Staffordshire reacts to Brexit vote to leave the EU
Staffordshire echoed the national trend in voting to leave the European Union.
More than 65% of Stoke-on-Trent turned up at polling stations with 81,563 backing Leave, compared to 36,027 supporting Remain.
Conservative MP for Lichfield, Michael Fabricant said: "Brexit is clear for our future prosperity and independence."
Ruth Smeeth, Stoke-on-Trent North Labour MP, who backed Remain said voters had "rejected the status quo".
Nationally, 52% of Britain voted for Brexit.
Sir Bill Cash, a long-time Eurosceptic and MP for Stone, said he was "absolutely delighted" with the result, which he claimed would give British people the power to govern themselves.
Lord Bamford, chairman of JCB, also backed leaving and called for British businesses to "look to the future".
He said: "The UK is the world's fifth largest trading nation. We therefore have little to fear from leaving the EU.
"European markets are important to many UK businesses, including JCB, and this will not change.
"As a consequence of this momentous decision, we should look ahead to opportunities to trade more freely with the rest of the world, as well as building on existing trading relationships with customers and suppliers in Europe."
'Europe a scapegoat'
Ms Smeeth had backed the Remain campaign, but acknowledged her constituents "overwhelmingly" backed leaving the EU.
She said the Labour party needed to take stock and address long-running concerns over jobs and immigration in the Potteries.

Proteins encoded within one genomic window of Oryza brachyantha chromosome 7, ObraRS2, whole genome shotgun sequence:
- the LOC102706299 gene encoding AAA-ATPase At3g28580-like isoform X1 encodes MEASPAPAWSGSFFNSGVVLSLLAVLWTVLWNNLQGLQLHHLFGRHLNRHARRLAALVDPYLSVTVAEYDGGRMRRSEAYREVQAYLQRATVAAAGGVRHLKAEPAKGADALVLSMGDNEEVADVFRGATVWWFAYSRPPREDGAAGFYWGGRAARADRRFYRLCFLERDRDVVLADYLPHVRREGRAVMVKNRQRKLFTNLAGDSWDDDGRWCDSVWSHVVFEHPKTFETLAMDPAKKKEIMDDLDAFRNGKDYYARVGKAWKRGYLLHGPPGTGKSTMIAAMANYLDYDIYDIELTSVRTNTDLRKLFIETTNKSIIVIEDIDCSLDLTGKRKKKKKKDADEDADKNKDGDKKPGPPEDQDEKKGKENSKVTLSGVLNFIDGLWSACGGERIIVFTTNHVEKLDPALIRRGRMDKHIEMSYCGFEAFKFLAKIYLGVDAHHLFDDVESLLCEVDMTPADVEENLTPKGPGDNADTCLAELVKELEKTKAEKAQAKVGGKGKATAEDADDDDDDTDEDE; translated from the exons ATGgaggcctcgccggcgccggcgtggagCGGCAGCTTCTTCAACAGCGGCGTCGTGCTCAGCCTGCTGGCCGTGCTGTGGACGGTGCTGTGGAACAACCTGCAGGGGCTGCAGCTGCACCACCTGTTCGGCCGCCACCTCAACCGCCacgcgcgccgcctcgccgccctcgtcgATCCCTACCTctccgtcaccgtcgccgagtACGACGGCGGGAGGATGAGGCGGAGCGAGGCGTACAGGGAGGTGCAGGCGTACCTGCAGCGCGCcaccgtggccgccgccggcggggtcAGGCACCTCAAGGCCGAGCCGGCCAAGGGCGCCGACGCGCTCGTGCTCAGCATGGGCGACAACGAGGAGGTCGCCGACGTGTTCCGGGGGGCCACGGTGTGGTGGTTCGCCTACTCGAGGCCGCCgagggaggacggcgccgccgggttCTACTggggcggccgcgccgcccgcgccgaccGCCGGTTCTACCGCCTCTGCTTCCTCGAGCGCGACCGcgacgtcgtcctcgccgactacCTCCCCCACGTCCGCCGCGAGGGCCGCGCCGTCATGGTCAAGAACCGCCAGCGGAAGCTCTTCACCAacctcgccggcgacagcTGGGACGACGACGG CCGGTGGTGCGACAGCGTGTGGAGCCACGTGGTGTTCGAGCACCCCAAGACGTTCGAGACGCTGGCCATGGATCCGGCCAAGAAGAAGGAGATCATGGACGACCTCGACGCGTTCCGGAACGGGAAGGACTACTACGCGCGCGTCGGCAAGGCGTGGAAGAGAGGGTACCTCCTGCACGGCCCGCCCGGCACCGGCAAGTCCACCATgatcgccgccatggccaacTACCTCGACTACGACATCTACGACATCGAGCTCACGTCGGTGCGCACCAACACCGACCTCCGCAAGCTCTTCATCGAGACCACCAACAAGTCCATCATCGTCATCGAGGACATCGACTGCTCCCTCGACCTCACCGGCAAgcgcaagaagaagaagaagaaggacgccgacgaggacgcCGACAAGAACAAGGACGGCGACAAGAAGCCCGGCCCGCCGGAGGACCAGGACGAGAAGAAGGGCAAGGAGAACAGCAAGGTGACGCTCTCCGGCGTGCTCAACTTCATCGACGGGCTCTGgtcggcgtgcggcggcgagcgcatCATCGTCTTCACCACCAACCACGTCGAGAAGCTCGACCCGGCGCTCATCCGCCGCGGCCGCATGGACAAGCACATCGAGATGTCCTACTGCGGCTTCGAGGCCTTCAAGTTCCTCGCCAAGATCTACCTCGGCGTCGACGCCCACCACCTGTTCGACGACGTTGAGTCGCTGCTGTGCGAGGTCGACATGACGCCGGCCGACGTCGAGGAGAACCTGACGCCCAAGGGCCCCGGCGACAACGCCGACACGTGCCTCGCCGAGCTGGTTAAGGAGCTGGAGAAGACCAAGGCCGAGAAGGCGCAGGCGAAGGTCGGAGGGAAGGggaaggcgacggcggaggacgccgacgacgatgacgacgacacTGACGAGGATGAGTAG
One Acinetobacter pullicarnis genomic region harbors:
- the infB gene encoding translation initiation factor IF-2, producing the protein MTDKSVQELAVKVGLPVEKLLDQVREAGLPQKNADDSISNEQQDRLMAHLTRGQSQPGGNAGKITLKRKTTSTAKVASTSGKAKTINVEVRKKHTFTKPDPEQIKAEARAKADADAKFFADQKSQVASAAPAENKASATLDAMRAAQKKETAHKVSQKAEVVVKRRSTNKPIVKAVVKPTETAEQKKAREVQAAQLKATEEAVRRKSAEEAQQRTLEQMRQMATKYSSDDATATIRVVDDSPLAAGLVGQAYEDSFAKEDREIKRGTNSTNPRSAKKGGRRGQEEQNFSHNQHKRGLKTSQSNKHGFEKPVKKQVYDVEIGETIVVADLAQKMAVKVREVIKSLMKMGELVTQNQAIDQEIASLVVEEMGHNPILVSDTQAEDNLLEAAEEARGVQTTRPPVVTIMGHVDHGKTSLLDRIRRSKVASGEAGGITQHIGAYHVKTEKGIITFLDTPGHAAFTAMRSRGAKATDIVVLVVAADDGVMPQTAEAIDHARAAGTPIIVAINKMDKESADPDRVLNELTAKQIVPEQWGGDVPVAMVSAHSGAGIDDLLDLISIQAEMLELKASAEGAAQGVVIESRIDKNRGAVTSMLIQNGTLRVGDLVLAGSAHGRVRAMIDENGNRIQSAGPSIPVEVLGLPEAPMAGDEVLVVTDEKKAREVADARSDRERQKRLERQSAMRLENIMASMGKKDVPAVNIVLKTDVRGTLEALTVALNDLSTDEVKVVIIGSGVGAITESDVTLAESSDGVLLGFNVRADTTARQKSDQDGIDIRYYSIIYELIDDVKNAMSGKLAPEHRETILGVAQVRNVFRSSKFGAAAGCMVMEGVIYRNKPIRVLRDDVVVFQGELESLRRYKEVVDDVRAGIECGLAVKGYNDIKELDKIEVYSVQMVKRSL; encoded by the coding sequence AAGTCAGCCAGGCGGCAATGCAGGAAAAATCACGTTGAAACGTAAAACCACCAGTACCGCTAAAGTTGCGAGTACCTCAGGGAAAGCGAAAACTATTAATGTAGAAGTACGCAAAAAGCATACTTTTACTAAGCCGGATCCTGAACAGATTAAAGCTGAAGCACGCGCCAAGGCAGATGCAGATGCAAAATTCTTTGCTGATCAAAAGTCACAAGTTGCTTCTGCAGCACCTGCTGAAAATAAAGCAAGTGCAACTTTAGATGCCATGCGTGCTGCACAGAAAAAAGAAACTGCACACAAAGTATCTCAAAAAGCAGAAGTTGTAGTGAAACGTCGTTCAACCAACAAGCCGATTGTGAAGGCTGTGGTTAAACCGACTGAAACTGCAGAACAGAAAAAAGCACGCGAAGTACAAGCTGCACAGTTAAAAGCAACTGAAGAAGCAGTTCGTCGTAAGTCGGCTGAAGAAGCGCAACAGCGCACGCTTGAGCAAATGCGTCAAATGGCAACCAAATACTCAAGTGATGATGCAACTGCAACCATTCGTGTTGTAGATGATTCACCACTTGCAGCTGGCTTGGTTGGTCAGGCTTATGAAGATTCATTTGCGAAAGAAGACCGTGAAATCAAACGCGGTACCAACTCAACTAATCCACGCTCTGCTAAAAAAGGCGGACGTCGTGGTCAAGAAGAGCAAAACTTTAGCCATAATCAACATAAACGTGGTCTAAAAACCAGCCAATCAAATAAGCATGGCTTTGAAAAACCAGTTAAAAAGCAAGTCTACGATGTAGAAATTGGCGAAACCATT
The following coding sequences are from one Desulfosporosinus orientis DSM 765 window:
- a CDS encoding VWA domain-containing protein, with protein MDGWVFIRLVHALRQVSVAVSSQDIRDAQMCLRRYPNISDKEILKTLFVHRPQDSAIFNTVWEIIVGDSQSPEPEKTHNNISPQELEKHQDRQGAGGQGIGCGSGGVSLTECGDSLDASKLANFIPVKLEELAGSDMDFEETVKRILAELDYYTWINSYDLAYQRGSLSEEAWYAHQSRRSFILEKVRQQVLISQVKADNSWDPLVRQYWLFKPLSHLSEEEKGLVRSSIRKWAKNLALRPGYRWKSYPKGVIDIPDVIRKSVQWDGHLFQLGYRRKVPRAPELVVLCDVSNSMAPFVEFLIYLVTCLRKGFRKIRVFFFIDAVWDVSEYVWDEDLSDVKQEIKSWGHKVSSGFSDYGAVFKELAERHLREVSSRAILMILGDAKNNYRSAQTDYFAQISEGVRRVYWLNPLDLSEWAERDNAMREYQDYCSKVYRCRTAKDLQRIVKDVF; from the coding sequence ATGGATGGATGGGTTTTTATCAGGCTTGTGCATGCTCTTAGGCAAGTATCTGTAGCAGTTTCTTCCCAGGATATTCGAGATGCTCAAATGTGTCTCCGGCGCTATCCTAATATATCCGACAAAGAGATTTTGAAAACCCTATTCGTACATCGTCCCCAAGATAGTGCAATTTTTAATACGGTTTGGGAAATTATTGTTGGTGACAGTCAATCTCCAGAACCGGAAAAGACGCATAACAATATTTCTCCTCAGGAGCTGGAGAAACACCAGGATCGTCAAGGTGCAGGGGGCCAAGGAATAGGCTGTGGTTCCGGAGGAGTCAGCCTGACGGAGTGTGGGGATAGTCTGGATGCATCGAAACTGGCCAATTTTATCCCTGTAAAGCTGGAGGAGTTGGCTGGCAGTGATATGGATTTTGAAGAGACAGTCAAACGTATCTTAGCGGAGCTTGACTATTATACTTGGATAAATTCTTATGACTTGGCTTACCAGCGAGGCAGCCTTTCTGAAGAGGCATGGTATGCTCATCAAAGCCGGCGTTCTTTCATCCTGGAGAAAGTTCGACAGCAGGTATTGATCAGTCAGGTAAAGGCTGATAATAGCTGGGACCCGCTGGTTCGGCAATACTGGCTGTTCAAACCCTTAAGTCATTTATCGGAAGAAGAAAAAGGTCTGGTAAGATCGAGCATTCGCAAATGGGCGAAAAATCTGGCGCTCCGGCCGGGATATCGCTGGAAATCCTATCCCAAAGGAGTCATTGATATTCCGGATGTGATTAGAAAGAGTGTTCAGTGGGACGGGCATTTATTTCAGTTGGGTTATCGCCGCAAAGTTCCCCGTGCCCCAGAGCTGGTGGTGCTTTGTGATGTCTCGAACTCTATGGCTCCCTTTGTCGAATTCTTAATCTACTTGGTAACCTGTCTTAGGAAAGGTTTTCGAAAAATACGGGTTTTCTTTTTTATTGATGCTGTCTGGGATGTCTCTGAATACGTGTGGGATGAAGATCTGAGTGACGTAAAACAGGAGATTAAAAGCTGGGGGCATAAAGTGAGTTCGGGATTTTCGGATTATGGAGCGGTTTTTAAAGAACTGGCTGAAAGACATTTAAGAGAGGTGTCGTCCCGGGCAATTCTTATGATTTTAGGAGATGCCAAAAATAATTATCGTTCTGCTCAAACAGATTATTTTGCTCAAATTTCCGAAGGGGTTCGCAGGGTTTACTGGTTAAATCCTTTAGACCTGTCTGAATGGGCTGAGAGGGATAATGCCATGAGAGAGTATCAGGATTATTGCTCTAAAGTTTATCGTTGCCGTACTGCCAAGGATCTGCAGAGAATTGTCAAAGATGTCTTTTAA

"I think [voters] were rejecting the current status quo in a number of areas," she said.
"Politicians haven't done enough for them over time, and Europe is an easy scapegoat."
However, Laura Cohen, chief executive of the British Ceramics Confederation, said the choice to leave was not what her members had wanted.
"There's going to be uncertainty for some time.
"We've seen the start of market uncertainty, there's certainly going to be political and economic uncertainty."
A spokesman for Bentley Motors, based in Crewe, said it "respects the outcome" of the referendum and will work with the government and motor industry on securing "a positive future".
Fred Hughes, a historian based in Stoke-on-Trent, backed remaining in the EU, and said Labour did not do enough to convince its members.
"It's a depressing result. I see myself as European, I see the future in unity, and I don't see it in isolation and looking inwards.
"Economic issues we can get over, but we can't look into ourselves and become Little England."
Barry Proctor, who runs a haulage firm in Talke, said he wanted to leave the EU because of what he believed were unnecessary regulations.
"Every journey starts with the first step and today we have taken that first step," he said.